Tech Tent: Was it a Facebook election?

Conservatives Facebook page Image copyright AFP
Image caption The Conservatives placed thousands of ads on Facebook - but so did their rivals

It was an election in which tens of thousands of targeted adverts from all sorts of organisations reached voters via social media.

On this week's Tech Tent podcast, we explore the role played by Facebook and other platforms in the UK election, and ask whether there are lessons to be learned for global regulators.

Lisa-Maria Neudert of the Oxford Internet Institute has been researching online propaganda and media manipulation.

So, do targeted adverts work? "Yes and no," she tells us.

Do voters simply see an ad and then vote for that party?

"That is definitely something that is not happening. But we do know that ads really help with visibility, setting the agenda, bringing a particular topic more into the conversation," she says.

This year, Facebook - undoubtedly the biggest player in this kind of targeted advertising - has introduced a measure of transparency into how the whole business works. Adverts have to say who paid for them, and are listed in an online archive.

It may surprise you to know the Ad Library has details on how much the parties spent. Labour and the Liberal Democrats, the big losers in this election, outspent the victorious Conservatives by quite a margin.

But the election also saw lots of obscure non-party groups, many formed just before the campaign, buying adverts on Facebook.

In the shadows

The organisation Who Targets Me, which collects examples of targeted ads via a browser extension, looked at the ads people saw on polling day.

They found that adverts from seven non-party organisations had been seen more than ads from the Conservatives, Labour and the Liberal Democrats.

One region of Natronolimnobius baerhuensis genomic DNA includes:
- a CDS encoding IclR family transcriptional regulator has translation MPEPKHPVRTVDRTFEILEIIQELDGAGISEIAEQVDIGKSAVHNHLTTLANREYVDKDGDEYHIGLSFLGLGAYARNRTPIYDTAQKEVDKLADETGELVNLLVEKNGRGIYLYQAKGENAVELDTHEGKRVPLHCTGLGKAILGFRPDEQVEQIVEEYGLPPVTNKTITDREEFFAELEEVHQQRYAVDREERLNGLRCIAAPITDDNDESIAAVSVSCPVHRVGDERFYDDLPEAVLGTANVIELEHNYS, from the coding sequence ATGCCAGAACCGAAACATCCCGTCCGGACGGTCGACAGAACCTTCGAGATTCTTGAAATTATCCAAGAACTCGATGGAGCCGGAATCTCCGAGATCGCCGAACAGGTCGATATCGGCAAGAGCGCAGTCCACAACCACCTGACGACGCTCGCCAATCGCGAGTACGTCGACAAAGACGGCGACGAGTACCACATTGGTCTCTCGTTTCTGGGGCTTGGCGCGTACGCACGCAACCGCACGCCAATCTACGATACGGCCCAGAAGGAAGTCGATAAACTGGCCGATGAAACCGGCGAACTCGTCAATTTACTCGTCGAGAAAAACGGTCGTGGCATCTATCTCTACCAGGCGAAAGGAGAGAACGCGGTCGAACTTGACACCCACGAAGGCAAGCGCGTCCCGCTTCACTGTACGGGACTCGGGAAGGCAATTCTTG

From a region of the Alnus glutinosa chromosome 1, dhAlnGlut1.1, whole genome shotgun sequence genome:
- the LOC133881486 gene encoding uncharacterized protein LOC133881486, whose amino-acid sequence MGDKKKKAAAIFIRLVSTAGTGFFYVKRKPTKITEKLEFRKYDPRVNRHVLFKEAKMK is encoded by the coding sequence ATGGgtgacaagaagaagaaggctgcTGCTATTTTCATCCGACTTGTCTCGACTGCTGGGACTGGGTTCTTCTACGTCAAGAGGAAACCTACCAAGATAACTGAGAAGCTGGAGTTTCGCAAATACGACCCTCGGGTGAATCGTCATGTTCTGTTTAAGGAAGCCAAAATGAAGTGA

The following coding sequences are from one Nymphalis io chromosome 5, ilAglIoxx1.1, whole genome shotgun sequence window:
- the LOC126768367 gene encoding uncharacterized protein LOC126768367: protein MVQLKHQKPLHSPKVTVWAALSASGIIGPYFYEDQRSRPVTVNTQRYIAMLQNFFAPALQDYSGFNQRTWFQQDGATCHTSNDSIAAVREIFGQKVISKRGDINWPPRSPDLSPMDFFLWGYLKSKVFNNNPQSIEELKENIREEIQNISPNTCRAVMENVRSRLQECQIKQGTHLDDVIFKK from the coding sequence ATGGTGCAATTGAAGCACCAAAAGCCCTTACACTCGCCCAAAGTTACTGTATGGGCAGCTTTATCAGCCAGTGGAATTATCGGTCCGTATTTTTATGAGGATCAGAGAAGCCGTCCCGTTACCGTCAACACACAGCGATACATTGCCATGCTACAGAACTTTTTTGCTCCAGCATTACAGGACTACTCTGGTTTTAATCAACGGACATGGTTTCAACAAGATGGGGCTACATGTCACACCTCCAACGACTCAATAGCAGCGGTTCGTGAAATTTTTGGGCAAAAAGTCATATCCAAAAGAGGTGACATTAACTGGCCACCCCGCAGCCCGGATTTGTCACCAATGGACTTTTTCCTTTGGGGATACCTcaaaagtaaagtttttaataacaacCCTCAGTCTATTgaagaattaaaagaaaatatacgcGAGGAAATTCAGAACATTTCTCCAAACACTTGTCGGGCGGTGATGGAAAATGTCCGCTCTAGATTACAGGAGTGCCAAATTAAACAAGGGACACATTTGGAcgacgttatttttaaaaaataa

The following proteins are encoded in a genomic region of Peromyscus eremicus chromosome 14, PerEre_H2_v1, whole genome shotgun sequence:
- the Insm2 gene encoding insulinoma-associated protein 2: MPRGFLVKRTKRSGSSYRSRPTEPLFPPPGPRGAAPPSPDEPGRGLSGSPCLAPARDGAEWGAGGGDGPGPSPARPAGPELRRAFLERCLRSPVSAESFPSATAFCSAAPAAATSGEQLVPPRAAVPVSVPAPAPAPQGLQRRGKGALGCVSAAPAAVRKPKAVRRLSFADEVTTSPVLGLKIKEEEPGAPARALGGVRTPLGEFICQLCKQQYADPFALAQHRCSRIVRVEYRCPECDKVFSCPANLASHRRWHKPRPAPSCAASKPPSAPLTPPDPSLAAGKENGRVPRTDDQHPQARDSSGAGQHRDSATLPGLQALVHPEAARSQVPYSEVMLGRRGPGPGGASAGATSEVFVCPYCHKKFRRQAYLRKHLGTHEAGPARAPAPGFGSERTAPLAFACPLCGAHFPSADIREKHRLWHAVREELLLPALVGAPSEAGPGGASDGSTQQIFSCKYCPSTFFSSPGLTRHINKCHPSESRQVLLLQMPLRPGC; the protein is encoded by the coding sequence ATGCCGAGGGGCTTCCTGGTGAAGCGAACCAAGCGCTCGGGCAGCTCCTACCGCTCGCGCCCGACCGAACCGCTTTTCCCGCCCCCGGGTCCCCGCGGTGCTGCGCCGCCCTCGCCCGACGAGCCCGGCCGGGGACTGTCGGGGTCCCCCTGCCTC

Those ads were from three groups encouraging those wanting to remain in the European Union to vote tactically, and four groups campaigning against Jeremy Corbyn's Labour Party.

Now it is clear that the tactical voting ads were a waste of money, and it is hard to know whether voters were really swayed by the anti-Corbyn messages.

But the organisation still thinks there is cause for concern.

"We're deeply worried about the emergence of new, opaque and seemingly disposable Facebook pages being used solely for the purpose of running large quantities of political ads, deep in election campaigns," says Sam Jeffers of Who Targets Me.

"The law on this type of activity needs urgent improvement."

Many people were calling for tighter regulation before the election, and there is growing pressure in the United States and elsewhere for more transparency about who is behind online political ads.

Lisa-Maria Neudert says we do have a little more clarity about what is happening on Facebook and elsewhere, but it "shouldn't be just up to the social media platforms, the big technology firms, to release information about political advertising, but also the ones that are using it."

She says a whole lot of questions need answers.

"What are parties doing, what are political actors doing, what are they purchasing? Where are they purchasing it? We do know offline advertising is being archived. So what about digital content?"

For all the hype about the power of targeted ads sending thousands of individually crafted messages to each voter, it was one slogan, relentlessly pressed home in new and old media, that seemed to punch through: "Get Brexit Done".

Now the spotlight moves to the United States and the 2020 Presidential election, where far greater sums will be spent in an attempt to find the magic elixir of social media messages that will win over undecided voters.

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